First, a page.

Will My Interior Shutters Fade?

Window treatments of any kind can lose their vibrant colors over time. Shades, blinds, and interior shutters fade depending on exposure to sunshine, moisture, and other environmental conditions.
The pace of their color fading also depends on what material they’re made of. Cloth curtains and other fabric window covers become discolored the fastest while the paint on faux wood tends to stay the longest. We cover the different types of shutters here and how they can be preserved below.

Interior Shutters and Color Endurance
Window shutters are generally made of wood and synthetic materials. But no matter what shutter type you end up choosing, it’s best to find one with a coating that can withstand the sun’s hot and bright ultra-violet rays as well as wet or cold weather.
Let’s discover how colors fare for each type of interior shutter:
Wooden shutters
Most plantation shutters are made of hand-crafted wood. They’re either painted white or cream or they can be stained. Staining is a color application that lets the grain of the natural wood show instead of having an opaque finish.
Colors on interior wooden shutters last longer than their exterior counterparts because they’re less exposed to the elements. However, interior shutters fade if they’re mounted on windows that get plenty of sunshine during the daytime. Stained shutters also won’t last as long as painted ones. Sunlight will eventually break down any anti-UV coating or chemicals that are meant to preserve its color. In particular, white and light-colored shutters will turn yellowish. Low-quality shutters are more likely to become yellow faster than those made of.
Vinyl shutters
Vinyl shutters that use acrylic paints are both weather and moisture-resistant, making colors last longer than wooden shutters.
Composite or faux wood shutters
These shutters are made of engineered wood or medium-density fiberboard wrapped in PVC or vinyl coating. Their surface is treated with UV inhibitor paint, which slows down fading.

How to Preserve Your Shutters
You can make your shutters last for years by:
Getting them from a reputable company
While off-the-shelf products may be more affordable at the point of sale, they may not be cost-effective in the long run if they’re made of cheap material. They don’t offer warranties on craftsmanship and color restoration the way customized shutter providers do.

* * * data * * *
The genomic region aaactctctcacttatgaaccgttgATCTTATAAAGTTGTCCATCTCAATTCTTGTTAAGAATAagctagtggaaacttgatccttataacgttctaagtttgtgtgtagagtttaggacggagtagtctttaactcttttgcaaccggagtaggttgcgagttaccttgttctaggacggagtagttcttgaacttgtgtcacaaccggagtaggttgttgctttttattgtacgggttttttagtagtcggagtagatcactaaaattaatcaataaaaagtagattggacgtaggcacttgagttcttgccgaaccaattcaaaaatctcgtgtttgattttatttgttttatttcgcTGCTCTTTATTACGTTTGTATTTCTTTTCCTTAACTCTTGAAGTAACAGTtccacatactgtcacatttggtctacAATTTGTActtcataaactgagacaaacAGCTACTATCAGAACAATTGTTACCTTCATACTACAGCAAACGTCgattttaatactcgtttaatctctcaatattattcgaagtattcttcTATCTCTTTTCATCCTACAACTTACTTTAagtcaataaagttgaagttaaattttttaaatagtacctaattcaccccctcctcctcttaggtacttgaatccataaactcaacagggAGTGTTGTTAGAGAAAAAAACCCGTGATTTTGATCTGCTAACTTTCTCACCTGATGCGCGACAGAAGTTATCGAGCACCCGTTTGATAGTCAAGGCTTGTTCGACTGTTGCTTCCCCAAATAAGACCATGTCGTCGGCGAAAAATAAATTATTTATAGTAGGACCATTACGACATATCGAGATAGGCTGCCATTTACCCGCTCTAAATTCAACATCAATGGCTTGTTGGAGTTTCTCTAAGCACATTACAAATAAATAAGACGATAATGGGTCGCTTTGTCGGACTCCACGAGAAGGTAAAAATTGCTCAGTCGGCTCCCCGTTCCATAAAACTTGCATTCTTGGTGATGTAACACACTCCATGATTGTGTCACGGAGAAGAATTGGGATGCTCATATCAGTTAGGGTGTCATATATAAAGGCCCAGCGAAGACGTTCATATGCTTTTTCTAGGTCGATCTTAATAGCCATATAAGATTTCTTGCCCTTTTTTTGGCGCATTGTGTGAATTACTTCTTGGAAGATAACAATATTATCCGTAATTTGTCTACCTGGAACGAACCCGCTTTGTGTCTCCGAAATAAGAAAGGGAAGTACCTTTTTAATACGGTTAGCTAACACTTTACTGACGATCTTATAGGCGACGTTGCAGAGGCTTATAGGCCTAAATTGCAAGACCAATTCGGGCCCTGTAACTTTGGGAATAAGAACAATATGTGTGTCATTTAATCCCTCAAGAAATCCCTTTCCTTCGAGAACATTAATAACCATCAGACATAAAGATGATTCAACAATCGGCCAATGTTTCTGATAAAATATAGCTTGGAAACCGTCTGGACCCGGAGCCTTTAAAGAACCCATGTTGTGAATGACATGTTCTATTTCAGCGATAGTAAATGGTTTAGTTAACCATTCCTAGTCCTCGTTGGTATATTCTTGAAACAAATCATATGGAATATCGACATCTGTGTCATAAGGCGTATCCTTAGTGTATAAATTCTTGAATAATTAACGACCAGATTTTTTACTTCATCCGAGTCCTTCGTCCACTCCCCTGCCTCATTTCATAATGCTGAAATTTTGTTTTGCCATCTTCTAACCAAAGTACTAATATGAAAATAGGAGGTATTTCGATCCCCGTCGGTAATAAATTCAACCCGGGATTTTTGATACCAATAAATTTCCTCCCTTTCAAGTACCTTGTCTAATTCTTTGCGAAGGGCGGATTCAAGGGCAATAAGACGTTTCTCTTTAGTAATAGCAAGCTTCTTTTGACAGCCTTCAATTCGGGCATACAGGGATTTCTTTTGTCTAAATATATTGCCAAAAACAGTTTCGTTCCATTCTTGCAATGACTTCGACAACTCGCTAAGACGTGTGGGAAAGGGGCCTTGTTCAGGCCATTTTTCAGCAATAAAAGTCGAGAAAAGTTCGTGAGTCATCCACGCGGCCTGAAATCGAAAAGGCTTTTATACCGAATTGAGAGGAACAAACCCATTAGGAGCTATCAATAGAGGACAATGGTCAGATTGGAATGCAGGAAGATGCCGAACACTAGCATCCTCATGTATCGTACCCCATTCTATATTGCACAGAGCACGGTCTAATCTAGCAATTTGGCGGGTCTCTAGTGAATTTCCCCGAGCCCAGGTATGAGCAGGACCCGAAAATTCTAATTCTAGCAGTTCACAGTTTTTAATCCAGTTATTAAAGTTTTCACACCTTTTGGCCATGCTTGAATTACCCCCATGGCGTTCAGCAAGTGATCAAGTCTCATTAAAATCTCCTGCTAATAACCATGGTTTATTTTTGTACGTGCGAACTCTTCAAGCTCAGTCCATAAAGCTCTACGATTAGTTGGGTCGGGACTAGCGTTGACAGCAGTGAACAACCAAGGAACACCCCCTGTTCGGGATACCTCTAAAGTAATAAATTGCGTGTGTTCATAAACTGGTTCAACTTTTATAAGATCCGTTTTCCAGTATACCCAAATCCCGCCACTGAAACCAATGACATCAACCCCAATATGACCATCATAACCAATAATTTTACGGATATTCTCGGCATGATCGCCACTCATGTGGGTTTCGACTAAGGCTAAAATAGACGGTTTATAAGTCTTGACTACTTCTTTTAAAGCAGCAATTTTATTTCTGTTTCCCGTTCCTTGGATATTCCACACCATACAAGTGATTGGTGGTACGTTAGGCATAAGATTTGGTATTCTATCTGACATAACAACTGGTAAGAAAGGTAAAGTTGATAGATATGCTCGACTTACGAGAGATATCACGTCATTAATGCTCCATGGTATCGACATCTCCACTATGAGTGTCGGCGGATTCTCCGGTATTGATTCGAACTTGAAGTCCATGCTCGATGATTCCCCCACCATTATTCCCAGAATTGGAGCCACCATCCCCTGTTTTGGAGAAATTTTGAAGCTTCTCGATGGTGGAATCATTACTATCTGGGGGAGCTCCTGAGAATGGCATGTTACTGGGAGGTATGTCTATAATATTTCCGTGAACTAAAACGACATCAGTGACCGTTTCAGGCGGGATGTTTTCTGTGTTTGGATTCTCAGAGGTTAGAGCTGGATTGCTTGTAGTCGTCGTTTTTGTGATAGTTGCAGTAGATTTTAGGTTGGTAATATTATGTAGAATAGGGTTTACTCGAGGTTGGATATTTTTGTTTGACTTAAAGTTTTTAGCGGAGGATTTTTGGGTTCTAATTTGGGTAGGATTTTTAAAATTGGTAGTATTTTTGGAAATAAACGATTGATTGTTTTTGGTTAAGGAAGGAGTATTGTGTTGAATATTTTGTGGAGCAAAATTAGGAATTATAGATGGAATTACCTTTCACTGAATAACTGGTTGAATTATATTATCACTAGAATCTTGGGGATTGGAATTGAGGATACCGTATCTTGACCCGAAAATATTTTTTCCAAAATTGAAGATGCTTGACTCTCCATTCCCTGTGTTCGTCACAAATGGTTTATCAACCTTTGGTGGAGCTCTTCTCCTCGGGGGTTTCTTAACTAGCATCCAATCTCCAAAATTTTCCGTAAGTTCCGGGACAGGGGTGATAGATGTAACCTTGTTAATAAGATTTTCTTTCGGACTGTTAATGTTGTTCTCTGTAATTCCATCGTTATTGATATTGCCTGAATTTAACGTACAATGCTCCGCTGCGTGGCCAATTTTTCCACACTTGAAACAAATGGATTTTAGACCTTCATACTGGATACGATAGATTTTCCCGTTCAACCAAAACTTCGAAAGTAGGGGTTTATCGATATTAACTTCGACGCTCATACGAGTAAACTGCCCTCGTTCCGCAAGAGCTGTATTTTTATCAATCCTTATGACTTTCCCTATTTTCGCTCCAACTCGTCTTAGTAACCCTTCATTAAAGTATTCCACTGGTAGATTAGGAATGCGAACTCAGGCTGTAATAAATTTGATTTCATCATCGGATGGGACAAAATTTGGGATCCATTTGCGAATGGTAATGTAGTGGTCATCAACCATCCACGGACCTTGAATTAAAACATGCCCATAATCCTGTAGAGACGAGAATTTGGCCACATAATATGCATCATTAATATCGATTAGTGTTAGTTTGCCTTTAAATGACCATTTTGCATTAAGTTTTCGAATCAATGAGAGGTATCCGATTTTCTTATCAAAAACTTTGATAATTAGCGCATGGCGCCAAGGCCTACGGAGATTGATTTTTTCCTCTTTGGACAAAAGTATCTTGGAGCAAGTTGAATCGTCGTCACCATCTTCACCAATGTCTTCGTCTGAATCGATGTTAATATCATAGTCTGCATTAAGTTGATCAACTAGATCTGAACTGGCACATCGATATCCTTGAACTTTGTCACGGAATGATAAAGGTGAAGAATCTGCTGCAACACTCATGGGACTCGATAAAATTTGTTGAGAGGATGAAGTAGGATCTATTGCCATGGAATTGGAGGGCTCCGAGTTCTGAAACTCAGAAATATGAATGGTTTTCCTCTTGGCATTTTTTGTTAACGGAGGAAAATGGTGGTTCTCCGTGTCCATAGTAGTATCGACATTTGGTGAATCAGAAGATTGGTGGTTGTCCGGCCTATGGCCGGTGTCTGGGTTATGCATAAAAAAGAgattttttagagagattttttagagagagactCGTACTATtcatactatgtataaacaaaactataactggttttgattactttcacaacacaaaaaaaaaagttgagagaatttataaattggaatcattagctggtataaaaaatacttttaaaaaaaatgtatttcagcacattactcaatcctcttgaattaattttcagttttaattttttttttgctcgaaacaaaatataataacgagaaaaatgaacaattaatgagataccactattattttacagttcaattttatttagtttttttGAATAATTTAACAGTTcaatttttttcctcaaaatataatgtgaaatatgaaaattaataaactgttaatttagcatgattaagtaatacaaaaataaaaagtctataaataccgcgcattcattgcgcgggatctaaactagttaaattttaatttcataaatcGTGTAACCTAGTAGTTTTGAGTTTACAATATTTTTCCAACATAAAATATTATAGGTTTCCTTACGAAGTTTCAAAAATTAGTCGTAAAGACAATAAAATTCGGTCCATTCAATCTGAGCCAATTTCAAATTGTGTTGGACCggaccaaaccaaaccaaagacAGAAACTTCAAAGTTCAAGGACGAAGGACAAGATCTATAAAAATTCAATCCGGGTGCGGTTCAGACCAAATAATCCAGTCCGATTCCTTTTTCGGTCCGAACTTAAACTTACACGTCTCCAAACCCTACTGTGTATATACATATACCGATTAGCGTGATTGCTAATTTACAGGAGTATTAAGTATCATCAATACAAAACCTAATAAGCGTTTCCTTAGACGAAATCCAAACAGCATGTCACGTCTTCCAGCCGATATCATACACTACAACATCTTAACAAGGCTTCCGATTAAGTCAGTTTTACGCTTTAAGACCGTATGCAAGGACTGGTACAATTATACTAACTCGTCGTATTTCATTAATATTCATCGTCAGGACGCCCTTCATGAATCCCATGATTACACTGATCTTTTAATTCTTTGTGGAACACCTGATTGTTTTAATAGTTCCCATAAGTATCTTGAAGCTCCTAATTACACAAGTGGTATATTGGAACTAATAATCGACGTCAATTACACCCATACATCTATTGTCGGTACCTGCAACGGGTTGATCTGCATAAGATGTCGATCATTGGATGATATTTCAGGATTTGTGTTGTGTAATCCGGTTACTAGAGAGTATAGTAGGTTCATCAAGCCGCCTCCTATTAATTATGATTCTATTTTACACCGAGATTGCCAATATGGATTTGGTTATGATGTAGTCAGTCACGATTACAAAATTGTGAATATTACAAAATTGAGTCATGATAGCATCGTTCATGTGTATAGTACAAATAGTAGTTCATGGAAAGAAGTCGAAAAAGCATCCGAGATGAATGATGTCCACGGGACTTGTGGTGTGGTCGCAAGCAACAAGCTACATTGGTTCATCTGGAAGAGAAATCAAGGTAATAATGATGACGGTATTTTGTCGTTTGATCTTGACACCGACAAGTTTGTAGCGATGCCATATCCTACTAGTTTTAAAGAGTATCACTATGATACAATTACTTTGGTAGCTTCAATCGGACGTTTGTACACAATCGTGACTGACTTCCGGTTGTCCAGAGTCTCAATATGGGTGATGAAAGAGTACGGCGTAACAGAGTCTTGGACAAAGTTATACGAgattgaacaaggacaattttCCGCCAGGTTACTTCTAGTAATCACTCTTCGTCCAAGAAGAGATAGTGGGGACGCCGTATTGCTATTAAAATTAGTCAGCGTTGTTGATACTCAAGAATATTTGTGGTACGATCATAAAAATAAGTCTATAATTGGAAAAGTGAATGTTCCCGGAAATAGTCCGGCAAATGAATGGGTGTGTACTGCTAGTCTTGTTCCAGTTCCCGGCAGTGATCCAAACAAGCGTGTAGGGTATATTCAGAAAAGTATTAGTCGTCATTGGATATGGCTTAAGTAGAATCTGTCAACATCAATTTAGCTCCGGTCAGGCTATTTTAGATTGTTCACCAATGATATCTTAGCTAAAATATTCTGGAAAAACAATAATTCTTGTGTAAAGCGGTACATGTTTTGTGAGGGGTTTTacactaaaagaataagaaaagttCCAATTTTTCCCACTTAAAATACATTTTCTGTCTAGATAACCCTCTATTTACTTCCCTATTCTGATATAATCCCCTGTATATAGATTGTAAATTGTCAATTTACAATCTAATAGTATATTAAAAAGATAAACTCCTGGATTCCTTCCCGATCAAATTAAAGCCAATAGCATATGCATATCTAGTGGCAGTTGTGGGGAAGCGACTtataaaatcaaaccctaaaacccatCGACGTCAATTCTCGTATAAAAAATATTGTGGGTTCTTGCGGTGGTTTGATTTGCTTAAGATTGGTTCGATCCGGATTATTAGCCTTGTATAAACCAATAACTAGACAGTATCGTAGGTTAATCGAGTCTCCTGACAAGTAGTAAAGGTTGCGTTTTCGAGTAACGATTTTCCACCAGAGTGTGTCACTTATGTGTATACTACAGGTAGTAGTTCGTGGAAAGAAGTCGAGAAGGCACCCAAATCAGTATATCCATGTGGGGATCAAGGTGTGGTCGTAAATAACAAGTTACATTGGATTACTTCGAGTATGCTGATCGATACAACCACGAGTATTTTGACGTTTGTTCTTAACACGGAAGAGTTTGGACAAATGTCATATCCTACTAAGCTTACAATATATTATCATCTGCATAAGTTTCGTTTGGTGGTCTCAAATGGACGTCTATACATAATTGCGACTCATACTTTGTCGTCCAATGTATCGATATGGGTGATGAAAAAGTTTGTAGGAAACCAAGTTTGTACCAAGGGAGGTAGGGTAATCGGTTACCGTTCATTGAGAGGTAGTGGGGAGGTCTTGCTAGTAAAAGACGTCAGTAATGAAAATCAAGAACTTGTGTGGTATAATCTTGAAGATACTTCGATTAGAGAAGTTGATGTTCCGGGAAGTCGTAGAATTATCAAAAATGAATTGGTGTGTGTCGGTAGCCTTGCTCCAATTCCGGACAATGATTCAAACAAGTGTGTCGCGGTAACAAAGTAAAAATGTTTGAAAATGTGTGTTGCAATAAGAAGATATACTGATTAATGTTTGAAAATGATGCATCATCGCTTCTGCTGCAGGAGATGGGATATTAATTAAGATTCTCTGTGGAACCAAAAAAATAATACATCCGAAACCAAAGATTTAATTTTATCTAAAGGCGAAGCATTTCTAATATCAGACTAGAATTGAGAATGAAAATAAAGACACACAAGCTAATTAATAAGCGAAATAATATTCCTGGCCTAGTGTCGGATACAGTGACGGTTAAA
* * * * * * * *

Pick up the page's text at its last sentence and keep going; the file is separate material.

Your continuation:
Cleaning them gently
It’s best to use a soft cloth, sponge, microfiber wand, or feather duster that won’t leave scratches on your louvers.
Use as little water as possible on wooden shutters, like when spot-cleaning for stains. Don’t leave them wet as water may damage the finishing.
You can also check with your manufacturer when picking the right cleaning agent. Silicon-based products are generally harsh on wood so avoid cleaners containing them. If you’re considering using some soap and water for cleaning, ensure they’re in very small amounts. The soap component should be pH-neutral (a pH of around 7, not acidic nor basic or high alkaline) and mixed in lukewarm water.
Inspecting the hinges regularly
Shutter hinges can collect debris, dirt, and dust. Check them regularly, applying lubricant as necessary. This will prevent the hinges from getting stuck in one position, which may unnecessarily put shutters under higher exposure to the elements.
Consider repainting or restoration services
You can consult a custom shutter provider about the best paint solutions or ask if they can do it for you. Hardwood shutters and rigid vinyl shutters that don’t have broken parts yet are worth restoring and repainting.

Regency Shutter’s Window Covers Have UV, Heat-Protection
Check out Regency Shutter’s window treatment collection if you’re looking for long-lasting shutters with anti-fade options. We also have a wide array of solar shade solutions if you need window covers with higher UV-blocking capacity. Make an informed decision by getting in touch with our team today.

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